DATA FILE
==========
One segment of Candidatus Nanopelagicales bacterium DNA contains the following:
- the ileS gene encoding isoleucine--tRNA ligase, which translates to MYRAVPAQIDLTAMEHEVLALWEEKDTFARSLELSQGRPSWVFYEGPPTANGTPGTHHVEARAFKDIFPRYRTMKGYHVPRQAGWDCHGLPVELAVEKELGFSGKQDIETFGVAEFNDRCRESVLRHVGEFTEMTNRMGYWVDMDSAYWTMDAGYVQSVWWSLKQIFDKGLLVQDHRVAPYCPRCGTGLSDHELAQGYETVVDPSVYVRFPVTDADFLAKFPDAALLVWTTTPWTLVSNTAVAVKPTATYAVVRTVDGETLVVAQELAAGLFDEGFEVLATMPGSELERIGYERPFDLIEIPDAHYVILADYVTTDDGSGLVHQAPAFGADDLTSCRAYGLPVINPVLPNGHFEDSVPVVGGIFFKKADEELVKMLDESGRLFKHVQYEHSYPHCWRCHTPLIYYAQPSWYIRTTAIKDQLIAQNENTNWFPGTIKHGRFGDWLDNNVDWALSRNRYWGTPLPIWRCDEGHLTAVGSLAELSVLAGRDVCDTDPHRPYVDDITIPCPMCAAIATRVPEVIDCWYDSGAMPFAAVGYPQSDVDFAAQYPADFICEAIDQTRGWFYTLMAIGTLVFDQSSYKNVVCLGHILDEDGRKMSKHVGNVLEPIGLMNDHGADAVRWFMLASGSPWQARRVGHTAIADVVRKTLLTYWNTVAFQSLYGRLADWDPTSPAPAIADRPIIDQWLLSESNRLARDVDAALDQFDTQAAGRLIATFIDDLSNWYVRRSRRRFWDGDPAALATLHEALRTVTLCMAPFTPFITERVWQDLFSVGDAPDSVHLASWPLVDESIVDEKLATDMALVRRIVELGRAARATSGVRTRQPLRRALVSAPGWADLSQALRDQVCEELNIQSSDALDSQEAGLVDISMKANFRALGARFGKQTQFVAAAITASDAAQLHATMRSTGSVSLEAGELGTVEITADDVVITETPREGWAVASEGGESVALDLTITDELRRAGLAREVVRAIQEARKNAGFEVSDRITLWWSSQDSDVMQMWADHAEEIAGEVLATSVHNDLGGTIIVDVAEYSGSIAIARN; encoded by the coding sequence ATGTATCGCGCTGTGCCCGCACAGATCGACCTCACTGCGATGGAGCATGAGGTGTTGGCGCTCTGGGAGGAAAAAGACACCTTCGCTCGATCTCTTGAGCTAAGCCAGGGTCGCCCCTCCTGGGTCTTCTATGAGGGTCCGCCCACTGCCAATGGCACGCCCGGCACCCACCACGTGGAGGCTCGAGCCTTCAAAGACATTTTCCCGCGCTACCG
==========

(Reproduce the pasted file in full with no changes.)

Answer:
One segment of Candidatus Nanopelagicales bacterium DNA contains the following:
- the ileS gene encoding isoleucine--tRNA ligase, which translates to MYRAVPAQIDLTAMEHEVLALWEEKDTFARSLELSQGRPSWVFYEGPPTANGTPGTHHVEARAFKDIFPRYRTMKGYHVPRQAGWDCHGLPVELAVEKELGFSGKQDIETFGVAEFNDRCRESVLRHVGEFTEMTNRMGYWVDMDSAYWTMDAGYVQSVWWSLKQIFDKGLLVQDHRVAPYCPRCGTGLSDHELAQGYETVVDPSVYVRFPVTDADFLAKFPDAALLVWTTTPWTLVSNTAVAVKPTATYAVVRTVDGETLVVAQELAAGLFDEGFEVLATMPGSELERIGYERPFDLIEIPDAHYVILADYVTTDDGSGLVHQAPAFGADDLTSCRAYGLPVINPVLPNGHFEDSVPVVGGIFFKKADEELVKMLDESGRLFKHVQYEHSYPHCWRCHTPLIYYAQPSWYIRTTAIKDQLIAQNENTNWFPGTIKHGRFGDWLDNNVDWALSRNRYWGTPLPIWRCDEGHLTAVGSLAELSVLAGRDVCDTDPHRPYVDDITIPCPMCAAIATRVPEVIDCWYDSGAMPFAAVGYPQSDVDFAAQYPADFICEAIDQTRGWFYTLMAIGTLVFDQSSYKNVVCLGHILDEDGRKMSKHVGNVLEPIGLMNDHGADAVRWFMLASGSPWQARRVGHTAIADVVRKTLLTYWNTVAFQSLYGRLADWDPTSPAPAIADRPIIDQWLLSESNRLARDVDAALDQFDTQAAGRLIATFIDDLSNWYVRRSRRRFWDGDPAALATLHEALRTVTLCMAPFTPFITERVWQDLFSVGDAPDSVHLASWPLVDESIVDEKLATDMALVRRIVELGRAARATSGVRTRQPLRRALVSAPGWADLSQALRDQVCEELNIQSSDALDSQEAGLVDISMKANFRALGARFGKQTQFVAAAITASDAAQLHATMRSTGSVSLEAGELGTVEITADDVVITETPREGWAVASEGGESVALDLTITDELRRAGLAREVVRAIQEARKNAGFEVSDRITLWWSSQDSDVMQMWADHAEEIAGEVLATSVHNDLGGTIIVDVAEYSGSIAIARN; encoded by the coding sequence ATGTATCGCGCTGTGCCCGCACAGATCGACCTCACTGCGATGGAGCATGAGGTGTTGGCGCTCTGGGAGGAAAAAGACACCTTCGCTCGATCTCTTGAGCTAAGCCAGGGTCGCCCCTCCTGGGTCTTCTATGAGGGTCCGCCCACTGCCAATGGCACGCCCGGCACCCACCACGTGGAGGCTCGAGCCTTCAAAGACATTTTCCCGCGCTACCG